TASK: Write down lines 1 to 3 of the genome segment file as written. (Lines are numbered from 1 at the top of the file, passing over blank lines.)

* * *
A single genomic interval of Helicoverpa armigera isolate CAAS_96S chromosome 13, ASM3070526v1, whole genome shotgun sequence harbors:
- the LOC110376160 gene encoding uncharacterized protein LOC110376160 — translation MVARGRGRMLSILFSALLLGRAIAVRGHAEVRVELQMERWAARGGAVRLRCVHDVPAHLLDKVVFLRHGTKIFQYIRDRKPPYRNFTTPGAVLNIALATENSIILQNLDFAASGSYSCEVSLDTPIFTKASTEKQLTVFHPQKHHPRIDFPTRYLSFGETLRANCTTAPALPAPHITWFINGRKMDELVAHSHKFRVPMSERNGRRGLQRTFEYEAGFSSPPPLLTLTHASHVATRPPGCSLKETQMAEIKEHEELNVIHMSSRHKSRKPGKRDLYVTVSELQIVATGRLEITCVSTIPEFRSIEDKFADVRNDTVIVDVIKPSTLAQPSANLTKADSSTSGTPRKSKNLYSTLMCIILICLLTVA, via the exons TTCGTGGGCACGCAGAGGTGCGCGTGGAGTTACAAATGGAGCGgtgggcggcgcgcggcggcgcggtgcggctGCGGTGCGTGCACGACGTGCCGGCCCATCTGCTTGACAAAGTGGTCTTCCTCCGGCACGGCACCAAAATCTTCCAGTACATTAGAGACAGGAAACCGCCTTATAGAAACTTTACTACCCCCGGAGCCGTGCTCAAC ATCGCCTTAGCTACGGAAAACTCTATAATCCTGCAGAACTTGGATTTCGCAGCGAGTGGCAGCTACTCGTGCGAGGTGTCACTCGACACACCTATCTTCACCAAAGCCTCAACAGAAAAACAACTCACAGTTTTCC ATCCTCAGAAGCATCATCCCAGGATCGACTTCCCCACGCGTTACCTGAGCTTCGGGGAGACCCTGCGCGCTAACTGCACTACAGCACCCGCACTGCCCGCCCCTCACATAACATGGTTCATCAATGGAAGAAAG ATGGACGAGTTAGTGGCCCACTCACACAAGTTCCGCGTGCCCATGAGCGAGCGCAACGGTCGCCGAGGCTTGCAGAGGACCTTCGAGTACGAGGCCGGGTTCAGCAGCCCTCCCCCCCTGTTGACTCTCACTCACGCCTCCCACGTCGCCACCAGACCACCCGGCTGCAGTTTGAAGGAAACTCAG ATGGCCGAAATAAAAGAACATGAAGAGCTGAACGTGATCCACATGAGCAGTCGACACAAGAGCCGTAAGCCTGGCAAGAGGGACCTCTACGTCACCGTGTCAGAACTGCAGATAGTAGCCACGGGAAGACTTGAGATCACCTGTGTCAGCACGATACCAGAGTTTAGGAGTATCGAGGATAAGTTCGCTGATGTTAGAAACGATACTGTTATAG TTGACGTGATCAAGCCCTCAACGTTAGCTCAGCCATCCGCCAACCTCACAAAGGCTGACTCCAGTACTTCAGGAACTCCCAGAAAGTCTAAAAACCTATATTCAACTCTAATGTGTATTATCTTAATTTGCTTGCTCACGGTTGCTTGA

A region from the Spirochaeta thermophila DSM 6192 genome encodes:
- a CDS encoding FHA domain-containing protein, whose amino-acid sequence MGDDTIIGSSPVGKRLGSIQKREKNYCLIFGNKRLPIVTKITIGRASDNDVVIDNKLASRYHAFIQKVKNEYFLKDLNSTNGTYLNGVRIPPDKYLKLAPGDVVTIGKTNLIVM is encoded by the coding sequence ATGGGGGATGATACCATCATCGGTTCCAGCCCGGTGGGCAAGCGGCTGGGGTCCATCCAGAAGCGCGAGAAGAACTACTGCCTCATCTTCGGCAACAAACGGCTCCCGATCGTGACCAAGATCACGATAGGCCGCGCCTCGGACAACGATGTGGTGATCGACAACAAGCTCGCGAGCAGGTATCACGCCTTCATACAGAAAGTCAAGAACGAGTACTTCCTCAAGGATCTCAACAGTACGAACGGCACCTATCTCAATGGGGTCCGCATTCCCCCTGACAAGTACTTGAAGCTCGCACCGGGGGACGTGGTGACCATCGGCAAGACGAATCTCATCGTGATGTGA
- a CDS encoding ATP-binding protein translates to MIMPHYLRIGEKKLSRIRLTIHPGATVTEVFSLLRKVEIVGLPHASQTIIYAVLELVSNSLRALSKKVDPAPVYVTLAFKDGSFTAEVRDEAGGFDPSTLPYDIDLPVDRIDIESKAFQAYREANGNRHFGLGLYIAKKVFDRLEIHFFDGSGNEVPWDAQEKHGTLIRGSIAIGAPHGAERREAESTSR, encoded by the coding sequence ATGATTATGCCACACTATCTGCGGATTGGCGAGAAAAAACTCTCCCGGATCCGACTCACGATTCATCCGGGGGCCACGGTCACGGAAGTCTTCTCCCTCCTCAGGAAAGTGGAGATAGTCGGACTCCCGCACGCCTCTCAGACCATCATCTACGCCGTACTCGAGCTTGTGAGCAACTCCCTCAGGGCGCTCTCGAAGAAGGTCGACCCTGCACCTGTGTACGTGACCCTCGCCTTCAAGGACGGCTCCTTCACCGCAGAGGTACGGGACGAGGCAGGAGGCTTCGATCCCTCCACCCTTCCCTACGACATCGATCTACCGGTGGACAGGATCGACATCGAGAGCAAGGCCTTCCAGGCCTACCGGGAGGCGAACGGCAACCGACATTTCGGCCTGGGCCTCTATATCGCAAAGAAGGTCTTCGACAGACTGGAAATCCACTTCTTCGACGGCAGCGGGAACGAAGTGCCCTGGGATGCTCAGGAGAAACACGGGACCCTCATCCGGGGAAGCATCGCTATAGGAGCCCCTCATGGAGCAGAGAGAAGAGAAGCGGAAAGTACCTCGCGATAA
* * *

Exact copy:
A single genomic interval of Helicoverpa armigera isolate CAAS_96S chromosome 13, ASM3070526v1, whole genome shotgun sequence harbors:
- the LOC110376160 gene encoding uncharacterized protein LOC110376160 — translation MVARGRGRMLSILFSALLLGRAIAVRGHAEVRVELQMERWAARGGAVRLRCVHDVPAHLLDKVVFLRHGTKIFQYIRDRKPPYRNFTTPGAVLNIALATENSIILQNLDFAASGSYSCEVSLDTPIFTKASTEKQLTVFHPQKHHPRIDFPTRYLSFGETLRANCTTAPALPAPHITWFINGRKMDELVAHSHKFRVPMSERNGRRGLQRTFEYEAGFSSPPPLLTLTHASHVATRPPGCSLKETQMAEIKEHEELNVIHMSSRHKSRKPGKRDLYVTVSELQIVATGRLEITCVSTIPEFRSIEDKFADVRNDTVIVDVIKPSTLAQPSANLTKADSSTSGTPRKSKNLYSTLMCIILICLLTVA, via the exons TTCGTGGGCACGCAGAGGTGCGCGTGGAGTTACAAATGGAGCGgtgggcggcgcgcggcggcgcggtgcggctGCGGTGCGTGCACGACGTGCCGGCCCATCTGCTTGACAAAGTGGTCTTCCTCCGGCACGGCACCAAAATCTTCCAGTACATTAGAGACAGGAAACCGCCTTATAGAAACTTTACTACCCCCGGAGCCGTGCTCAAC ATCGCCTTAGCTACGGAAAACTCTATAATCCTGCAGAACTTGGATTTCGCAGCGAGTGGCAGCTACTCGTGCGAGGTGTCACTCGACACACCTATCTTCACCAAAGCCTCAACAGAAAAACAACTCACAGTTTTCC ATCCTCAGAAGCATCATCCCAGGATCGACTTCCCCACGCGTTACCTGAGCTTCGGGGAGACCCTGCGCGCTAACTGCACTACAGCACCCGCACTGCCCGCCCCTCACATAACATGGTTCATCAATGGAAGAAAG ATGGACGAGTTAGTGGCCCACTCACACAAGTTCCGCGTGCCCATGAGCGAGCGCAACGGTCGCCGAGGCTTGCAGAGGACCTTCGAGTACGAGGCCGGGTTCAGCAGCCCTCCCCCCCTGTTGACTCTCACTCACGCCTCCCACGTCGCCACCAGACCACCCGGCTGCAGTTTGAAGGAAACTCAG ATGGCCGAAATAAAAGAACATGAAGAGCTGAACGTGATCCACATGAGCAGTCGACACAAGAGCCGTAAGCCTGGCAAGAGGGACCTCTACGTCACCGTGTCAGAACTGCAGATAGTAGCCACGGGAAGACTTGAGATCACCTGTGTCAGCACGATACCAGAGTTTAGGAGTATCGAGGATAAGTTCGCTGATGTTAGAAACGATACTGTTATAG TTGACGTGATCAAGCCCTCAACGTTAGCTCAGCCATCCGCCAACCTCACAAAGGCTGACTCCAGTACTTCAGGAACTCCCAGAAAGTCTAAAAACCTATATTCAACTCTAATGTGTATTATCTTAATTTGCTTGCTCACGGTTGCTTGA

A region from the Spirochaeta thermophila DSM 6192 genome encodes: